^

Invoicing drives revenue or cash collection. Research tells us that it is an error-prone process. A survey by Atradius finds that over 15% of invoices in Australia are unpaid after 90 days. Almost 20% of businesses surveyed say that late payment on domestic sales is often due to the invoice being sent to the wrong recipient.

Late payment of invoices has a direct effect on cash flow and the ability to grow a business. eInvoicing can reduce errors and even eliminate addressing problems. It can be the start of a journey that will see the accuracy and availability of the information you need to run your business.

^

Currently, many common invoicing processes are manually intensive, time sensitive and error prone. Time spent on chasing missing and late invoices is also time spent away from managing a business.This imposes a significant cost to the Australian economy.  It has been estimated that Australian businesses issue 1.2 billion invoices a year. Widespread adoption of eInvoicing is an opportunity for transformational change in the Australian economy, with estimated savings of $7-10 billion a year.

^

eInvoicing will be voluntary for Australian businesses.

^

eInvoicing is based on an open Interoperability Framework (Framework). It is the Framework that facilitates the open exchange of eInvoices. Eventually, other eCommerce transactions or exchanges of information will become enabled.

The Framework provides a set of “train tracks” with a common gauge that can support the transport of messages (“trains”) that adhere to a common standard.

An eInvoice is a collection of data that is standardised and can, therefore, be carried by the Framework and translated as necessary at points along the way.

^

x

eInvoicing FAQs (Technical)



Software providers

A diverse group of software developers, participating in working groups, have contributed to the development of the Framework. Each group member has indicated that they will incorporate an eInvoicing solution in future updates. The cost of this to a business is expected to be similar to the regular costs of purchasing or renewing the financial software package. As the market appetite for eInvoicing increases, the software industry will continue to develop innovative and cost-effective solutions to accommodate businesses of all sizes and from all industries.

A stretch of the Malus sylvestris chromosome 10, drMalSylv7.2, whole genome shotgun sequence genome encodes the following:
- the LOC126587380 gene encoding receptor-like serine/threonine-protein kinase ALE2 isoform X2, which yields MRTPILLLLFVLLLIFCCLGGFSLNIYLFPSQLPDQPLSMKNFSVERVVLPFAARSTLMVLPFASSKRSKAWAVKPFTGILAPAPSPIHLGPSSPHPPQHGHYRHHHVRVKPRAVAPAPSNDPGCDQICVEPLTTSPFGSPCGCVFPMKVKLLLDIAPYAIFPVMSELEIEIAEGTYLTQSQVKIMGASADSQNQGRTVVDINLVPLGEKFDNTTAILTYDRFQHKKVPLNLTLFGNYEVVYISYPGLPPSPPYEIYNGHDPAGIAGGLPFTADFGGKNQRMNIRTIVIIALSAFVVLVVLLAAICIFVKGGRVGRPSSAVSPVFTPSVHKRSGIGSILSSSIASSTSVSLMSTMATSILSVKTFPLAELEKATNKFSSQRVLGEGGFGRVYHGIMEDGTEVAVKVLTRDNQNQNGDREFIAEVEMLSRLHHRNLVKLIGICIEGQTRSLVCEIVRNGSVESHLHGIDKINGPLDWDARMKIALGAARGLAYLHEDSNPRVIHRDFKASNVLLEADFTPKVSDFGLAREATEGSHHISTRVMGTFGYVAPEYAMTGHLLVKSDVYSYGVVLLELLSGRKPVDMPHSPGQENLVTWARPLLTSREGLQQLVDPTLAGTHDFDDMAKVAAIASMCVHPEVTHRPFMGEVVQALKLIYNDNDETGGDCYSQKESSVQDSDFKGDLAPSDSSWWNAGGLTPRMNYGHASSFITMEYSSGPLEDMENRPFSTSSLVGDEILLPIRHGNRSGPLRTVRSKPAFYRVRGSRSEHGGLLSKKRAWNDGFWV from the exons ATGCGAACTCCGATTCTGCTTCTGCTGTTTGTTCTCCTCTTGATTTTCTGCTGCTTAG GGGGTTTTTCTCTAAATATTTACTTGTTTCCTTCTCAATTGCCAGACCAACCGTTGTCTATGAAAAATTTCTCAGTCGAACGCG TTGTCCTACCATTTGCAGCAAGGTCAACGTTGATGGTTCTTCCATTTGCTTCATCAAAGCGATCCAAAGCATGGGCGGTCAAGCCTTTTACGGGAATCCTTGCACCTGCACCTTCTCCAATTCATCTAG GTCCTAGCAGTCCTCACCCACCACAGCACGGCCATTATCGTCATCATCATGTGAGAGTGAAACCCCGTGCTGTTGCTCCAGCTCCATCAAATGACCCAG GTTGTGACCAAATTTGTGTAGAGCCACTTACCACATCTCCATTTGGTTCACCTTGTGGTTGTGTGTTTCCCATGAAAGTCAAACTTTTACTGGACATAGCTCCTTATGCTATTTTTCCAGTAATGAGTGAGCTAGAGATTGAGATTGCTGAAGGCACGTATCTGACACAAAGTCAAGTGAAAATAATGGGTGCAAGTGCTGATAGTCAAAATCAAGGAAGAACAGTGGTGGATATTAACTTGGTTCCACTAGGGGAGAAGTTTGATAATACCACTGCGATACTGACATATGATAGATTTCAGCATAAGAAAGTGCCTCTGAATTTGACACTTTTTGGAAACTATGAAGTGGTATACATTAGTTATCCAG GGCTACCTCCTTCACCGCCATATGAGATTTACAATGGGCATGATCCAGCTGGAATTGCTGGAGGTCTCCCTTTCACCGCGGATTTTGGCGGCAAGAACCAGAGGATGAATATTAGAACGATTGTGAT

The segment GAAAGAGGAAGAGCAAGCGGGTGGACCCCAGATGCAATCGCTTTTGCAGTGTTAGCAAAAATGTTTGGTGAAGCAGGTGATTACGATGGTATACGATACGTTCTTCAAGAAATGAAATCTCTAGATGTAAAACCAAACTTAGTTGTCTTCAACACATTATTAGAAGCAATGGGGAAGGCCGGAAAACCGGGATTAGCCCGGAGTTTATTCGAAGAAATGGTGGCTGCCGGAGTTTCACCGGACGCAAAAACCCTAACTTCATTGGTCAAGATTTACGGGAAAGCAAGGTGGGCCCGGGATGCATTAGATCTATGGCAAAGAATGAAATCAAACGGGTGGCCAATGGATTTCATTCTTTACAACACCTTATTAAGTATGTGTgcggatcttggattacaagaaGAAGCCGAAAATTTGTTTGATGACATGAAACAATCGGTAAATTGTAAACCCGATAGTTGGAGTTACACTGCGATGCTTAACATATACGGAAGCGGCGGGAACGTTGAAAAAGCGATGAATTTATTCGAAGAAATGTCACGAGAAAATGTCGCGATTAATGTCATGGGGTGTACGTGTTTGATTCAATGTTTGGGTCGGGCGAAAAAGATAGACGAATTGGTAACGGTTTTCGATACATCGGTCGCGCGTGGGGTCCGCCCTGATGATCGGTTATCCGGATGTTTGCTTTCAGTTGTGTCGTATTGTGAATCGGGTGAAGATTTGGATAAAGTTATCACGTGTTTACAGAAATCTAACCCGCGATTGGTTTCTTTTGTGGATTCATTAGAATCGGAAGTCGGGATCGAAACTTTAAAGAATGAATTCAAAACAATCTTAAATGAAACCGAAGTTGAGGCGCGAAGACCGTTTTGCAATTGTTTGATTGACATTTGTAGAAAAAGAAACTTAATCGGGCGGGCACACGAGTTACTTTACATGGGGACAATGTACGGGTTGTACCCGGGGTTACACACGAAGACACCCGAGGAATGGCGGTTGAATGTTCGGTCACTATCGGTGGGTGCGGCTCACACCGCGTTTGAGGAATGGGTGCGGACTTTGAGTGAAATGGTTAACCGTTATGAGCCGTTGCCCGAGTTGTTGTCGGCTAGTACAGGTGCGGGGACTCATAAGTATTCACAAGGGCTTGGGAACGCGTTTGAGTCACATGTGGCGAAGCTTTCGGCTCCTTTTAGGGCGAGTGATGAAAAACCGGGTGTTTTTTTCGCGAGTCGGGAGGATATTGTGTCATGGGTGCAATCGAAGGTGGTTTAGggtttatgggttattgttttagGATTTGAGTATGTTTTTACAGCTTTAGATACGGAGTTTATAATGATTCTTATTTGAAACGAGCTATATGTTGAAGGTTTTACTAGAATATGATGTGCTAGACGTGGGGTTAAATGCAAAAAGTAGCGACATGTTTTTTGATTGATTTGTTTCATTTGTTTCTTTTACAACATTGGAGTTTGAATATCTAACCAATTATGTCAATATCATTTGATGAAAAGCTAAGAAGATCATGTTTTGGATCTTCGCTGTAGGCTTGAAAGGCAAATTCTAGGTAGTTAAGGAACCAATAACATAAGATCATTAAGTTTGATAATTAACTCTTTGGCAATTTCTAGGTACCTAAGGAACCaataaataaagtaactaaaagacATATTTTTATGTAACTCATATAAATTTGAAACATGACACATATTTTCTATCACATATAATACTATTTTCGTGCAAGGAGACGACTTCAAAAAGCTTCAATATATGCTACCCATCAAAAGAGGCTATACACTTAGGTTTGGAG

eCommerce Service Provider

Implementation guides are available for service provider interested in becoming an accredited Access Point or Digital Capability Publisher. Please visit our Accreditation page to be able to implement eInvoicing.

^

The short answer is “no”. If you are a business that sends or receives invoices, your software provider will have made arrangements and/or have modified their product to conform to the Digital Business Council Framework.

If you are a B2B or eCommerce service provider then there will be some investment required to modify your capability to map to the eInvoice semantic model. Feedback from service providers to date suggests that the cost and risk of doing this are low.

If you are a software developer, then you may decide either to build the capabilities of an eInvoicing Access Point into your software or to form a partnership with a specific access point.

^

Digital Capability Publishers (DCPs) are providers of a service for Buyers and Suppliers to store details of their capabilities, and includes what scenarios they can process, the data formats they support and the delivery address for their eInvoices.DCPs are rich stores of B2B metadata that enable Access Points to not only determine the digital endpoint for eInvoicing messages but also other key metadata related to quality of service and fault resolution.  The Digital Business Council has provided guidance to support Accredited Service Providers to build their own DCP, configure open source solutions or to partner with another DCP Provider.

^

An Access Point connects a business with the open and secure business-to-business (B2B) ecosystem. Access Points can provide a range of eCommerce services (connectivity, message translation, data validation etc) to enable businesses to trade with buyers and suppliers in a consistent and seamless manner. Access Points will need to be accredited to adopt the Framework. You can find out more about Access Points in our blog post here

^

Interoperability is the ability of different information technology systems and software applications to communicate, exchange data, and use the information that has been exchanged. In a practical sense, it means that businesses can connect once to the eInvoicing framework and exchange their invoices with any other business using the network – even if the trading parties use different technologies to do so.

^